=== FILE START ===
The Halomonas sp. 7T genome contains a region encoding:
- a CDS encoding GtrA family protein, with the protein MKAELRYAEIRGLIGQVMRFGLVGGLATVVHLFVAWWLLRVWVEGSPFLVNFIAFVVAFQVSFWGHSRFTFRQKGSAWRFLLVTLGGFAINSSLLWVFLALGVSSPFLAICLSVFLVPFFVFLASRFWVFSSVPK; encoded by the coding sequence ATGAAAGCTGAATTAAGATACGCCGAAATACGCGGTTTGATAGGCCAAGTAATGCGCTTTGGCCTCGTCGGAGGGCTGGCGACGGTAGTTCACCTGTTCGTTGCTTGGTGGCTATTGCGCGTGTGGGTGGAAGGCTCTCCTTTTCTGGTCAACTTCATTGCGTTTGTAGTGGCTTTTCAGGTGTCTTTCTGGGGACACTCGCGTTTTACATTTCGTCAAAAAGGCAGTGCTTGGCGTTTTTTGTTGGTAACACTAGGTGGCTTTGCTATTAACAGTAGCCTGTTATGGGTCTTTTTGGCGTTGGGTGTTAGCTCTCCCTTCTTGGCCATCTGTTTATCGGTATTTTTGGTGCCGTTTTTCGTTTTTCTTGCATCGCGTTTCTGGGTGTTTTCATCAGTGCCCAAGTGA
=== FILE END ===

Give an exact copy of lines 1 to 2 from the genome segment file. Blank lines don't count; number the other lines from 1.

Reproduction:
The Halomonas sp. 7T genome contains a region encoding:
- a CDS encoding GtrA family protein, with the protein MKAELRYAEIRGLIGQVMRFGLVGGLATVVHLFVAWWLLRVWVEGSPFLVNFIAFVVAFQVSFWGHSRFTFRQKGSAWRFLLVTLGGFAINSSLLWVFLALGVSSPFLAICLSVFLVPFFVFLASRFWVFSSVPK; encoded by the coding sequence ATGAAAGCTGAATTAAGATACGCCGAAATACGCGGTTTGATAGGCCAAGTAATGCGCTTTGGCCTCGTCGGAGGGCTGGCGACGGTAGTTCACCTGTTCGTTGCTTGGTGGCTATTGCGCGTGTGGGTGGAAGGCTCTCCTTTTCTGGTCAACTTCATTGCGTTTGTAGTGGCTTTTCAGGTGTCTTTCTGGGGACACTCGCGTTTTACATTTCGTCAAAAAGGCAGTGCTTGGCGTTTTTTGTTGGTAACACTAGGTGGCTTTGCTATTAACAGTAGCCTGTTATGGGTCTTTTTGGCGTTGGGTGTTAGCTCTCCCTTCTTGGCCATCTGTTTATCGGTATTTTTGGTGCCGTTTTTCGTTTTTCTTGCATCGCGTTTCTGGGTGTTTTCATCAGTGCCCAAGTGA